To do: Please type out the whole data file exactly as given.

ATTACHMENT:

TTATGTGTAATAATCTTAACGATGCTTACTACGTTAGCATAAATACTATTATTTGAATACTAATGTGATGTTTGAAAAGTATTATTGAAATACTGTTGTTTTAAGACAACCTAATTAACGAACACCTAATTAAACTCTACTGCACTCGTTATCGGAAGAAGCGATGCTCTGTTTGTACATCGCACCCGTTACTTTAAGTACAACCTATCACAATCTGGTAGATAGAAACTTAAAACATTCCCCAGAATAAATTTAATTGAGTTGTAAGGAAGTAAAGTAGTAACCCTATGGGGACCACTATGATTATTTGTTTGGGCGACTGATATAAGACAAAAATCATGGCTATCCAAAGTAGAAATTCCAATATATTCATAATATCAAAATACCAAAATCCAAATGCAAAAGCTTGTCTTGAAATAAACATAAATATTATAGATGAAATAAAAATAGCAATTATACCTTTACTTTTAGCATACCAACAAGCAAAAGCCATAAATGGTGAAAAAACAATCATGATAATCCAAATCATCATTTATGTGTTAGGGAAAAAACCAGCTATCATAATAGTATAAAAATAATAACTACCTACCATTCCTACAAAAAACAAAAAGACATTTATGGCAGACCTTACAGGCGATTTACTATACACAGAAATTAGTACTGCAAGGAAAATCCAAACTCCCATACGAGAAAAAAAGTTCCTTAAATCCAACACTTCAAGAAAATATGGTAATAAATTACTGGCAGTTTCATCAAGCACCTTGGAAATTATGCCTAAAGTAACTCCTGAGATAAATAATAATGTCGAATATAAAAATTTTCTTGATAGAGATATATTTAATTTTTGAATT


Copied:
TTATGTGTAATAATCTTAACGATGCTTACTACGTTAGCATAAATACTATTATTTGAATACTAATGTGATGTTTGAAAAGTATTATTGAAATACTGTTGTTTTAAGACAACCTAATTAACGAACACCTAATTAAACTCTACTGCACTCGTTATCGGAAGAAGCGATGCTCTGTTTGTACATCGCACCCGTTACTTTAAGTACAACCTATCACAATCTGGTAGATAGAAACTTAAAACATTCCCCAGAATAAATTTAATTGAGTTGTAAGGAAGTAAAGTAGTAACCCTATGGGGACCACTATGATTATTTGTTTGGGCGACTGATATAAGACAAAAATCATGGCTATCCAAAGTAGAAATTCCAATATATTCATAATATCAAAATACCAAAATCCAAATGCAAAAGCTTGTCTTGAAATAAACATAAATATTATAGATGAAATAAAAATAGCAATTATACCTTTACTTTTAGCATACCAACAAGCAAAAGCCATAAATGGTGAAAAAACAATCATGATAATCCAAATCATCATTTATGTGTTAGGGAAAAAACCAGCTATCATAATAGTATAAAAATAATAACTACCTACCATTCCTACAAAAAACAAAAAGACATTTATGGCAGACCTTACAGGCGATTTACTATACACAGAAATTAGTACTGCAAGGAAAATCCAAACTCCCATACGAGAAAAAAAGTTCCTTAAATCCAACACTTCAAGAAAATATGGTAATAAATTACTGGCAGTTTCATCAAGCACCTTGGAAATTATGCCTAAAGTAACTCCTGAGATAAATAATAATGTCGAATATAAAAATTTTCTTGATAGAGATATATTTAATTTTTGAATT